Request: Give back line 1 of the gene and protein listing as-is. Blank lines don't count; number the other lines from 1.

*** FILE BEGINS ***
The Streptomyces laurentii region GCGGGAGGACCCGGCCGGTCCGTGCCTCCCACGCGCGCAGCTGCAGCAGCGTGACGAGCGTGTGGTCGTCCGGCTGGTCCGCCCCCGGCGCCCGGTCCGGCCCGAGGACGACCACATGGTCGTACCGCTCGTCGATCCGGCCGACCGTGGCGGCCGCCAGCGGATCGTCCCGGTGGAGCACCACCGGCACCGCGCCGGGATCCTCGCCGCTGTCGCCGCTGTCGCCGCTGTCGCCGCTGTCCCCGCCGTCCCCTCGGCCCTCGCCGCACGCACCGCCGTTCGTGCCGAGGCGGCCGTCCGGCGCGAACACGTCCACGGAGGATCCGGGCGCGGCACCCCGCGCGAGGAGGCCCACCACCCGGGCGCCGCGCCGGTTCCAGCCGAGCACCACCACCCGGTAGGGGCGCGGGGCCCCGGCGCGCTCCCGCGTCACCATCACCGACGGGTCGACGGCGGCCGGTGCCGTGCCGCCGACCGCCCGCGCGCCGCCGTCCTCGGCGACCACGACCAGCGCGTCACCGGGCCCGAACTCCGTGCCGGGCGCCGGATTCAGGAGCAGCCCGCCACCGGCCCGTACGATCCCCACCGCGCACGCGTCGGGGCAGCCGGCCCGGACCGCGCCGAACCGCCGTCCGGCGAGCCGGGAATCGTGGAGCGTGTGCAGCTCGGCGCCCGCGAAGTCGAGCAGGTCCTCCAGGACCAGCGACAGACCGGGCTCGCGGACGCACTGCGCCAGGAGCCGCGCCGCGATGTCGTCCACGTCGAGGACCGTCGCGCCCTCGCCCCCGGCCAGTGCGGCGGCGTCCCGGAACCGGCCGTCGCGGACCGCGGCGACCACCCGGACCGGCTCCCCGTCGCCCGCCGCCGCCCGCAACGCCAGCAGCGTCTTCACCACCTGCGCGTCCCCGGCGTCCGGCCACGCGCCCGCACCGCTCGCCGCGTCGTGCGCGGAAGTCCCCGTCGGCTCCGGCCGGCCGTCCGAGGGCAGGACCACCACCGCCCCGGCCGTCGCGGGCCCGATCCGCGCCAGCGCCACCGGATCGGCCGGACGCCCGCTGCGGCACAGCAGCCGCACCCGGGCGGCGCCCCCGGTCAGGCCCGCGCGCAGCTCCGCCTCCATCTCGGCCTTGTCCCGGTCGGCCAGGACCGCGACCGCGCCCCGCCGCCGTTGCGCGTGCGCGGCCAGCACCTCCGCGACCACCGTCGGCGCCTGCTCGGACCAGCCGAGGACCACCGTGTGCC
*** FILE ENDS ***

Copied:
The Streptomyces laurentii region GCGGGAGGACCCGGCCGGTCCGTGCCTCCCACGCGCGCAGCTGCAGCAGCGTGACGAGCGTGTGGTCGTCCGGCTGGTCCGCCCCCGGCGCCCGGTCCGGCCCGAGGACGACCACATGGTCGTACCGCTCGTCGATCCGGCCGACCGTGGCGGCCGCCAGCGGATCGTCCCGGTGGAGCACCACCGGCACCGCGCCGGGATCCTCGCCGCTGTCGCCGCTGTCGCCGCTGTCGCCGCTGTCCCCGCCGTCCCCTCGGCCCTCGCCGCACGCACCGCCGTTCGTGCCGAGGCGGCCGTCCGGCGCGAACACGTCCACGGAGGATCCGGGCGCGGCACCCCGCGCGAGGAGGCCCACCACCCGGGCGCCGCGCCGGTTCCAGCCGAGCACCACCACCCGGTAGGGGCGCGGGGCCCCGGCGCGCTCCCGCGTCACCATCACCGACGGGTCGACGGCGGCCGGTGCCGTGCCGCCGACCGCCCGCGCGCCGCCGTCCTCGGCGACCACGACCAGCGCGTCACCGGGCCCGAACTCCGTGCCGGGCGCCGGATTCAGGAGCAGCCCGCCACCGGCCCGTACGATCCCCACCGCGCACGCGTCGGGGCAGCCGGCCCGGACCGCGCCGAACCGCCGTCCGGCGAGCCGGGAATCGTGGAGCGTGTGCAGCTCGGCGCCCGCGAAGTCGAGCAGGTCCTCCAGGACCAGCGACAGACCGGGCTCGCGGACGCACTGCGCCAGGAGCCGCGCCGCGATGTCGTCCACGTCGAGGACCGTCGCGCCCTCGCCCCCGGCCAGTGCGGCGGCGTCCCGGAACCGGCCGTCGCGGACCGCGGCGACCACCCGGACCGGCTCCCCGTCGCCCGCCGCCGCCCGCAACGCCAGCAGCGTCTTCACCACCTGCGCGTCCCCGGCGTCCGGCCACGCGCCCGCACCGCTCGCCGCGTCGTGCGCGGAAGTCCCCGTCGGCTCCGGCCGGCCGTCCGAGGGCAGGACCACCACCGCCCCGGCCGTCGCGGGCCCGATCCGCGCCAGCGCCACCGGATCGGCCGGACGCCCGCTGCGGCACAGCAGCCGCACCCGGGCGGCGCCCCCGGTCAGGCCCGCGCGCAGCTCCGCCTCCATCTCGGCCTTGTCCCGGTCGGCCAGGACCGCGACCGCGCCCCGCCGCCGTTGCGCGTGCGCGGCCAGCACCTCCGCGACCACCGTCGGCGCCTGCTCGGACCAGCCGAGGACCACCGTGTGCC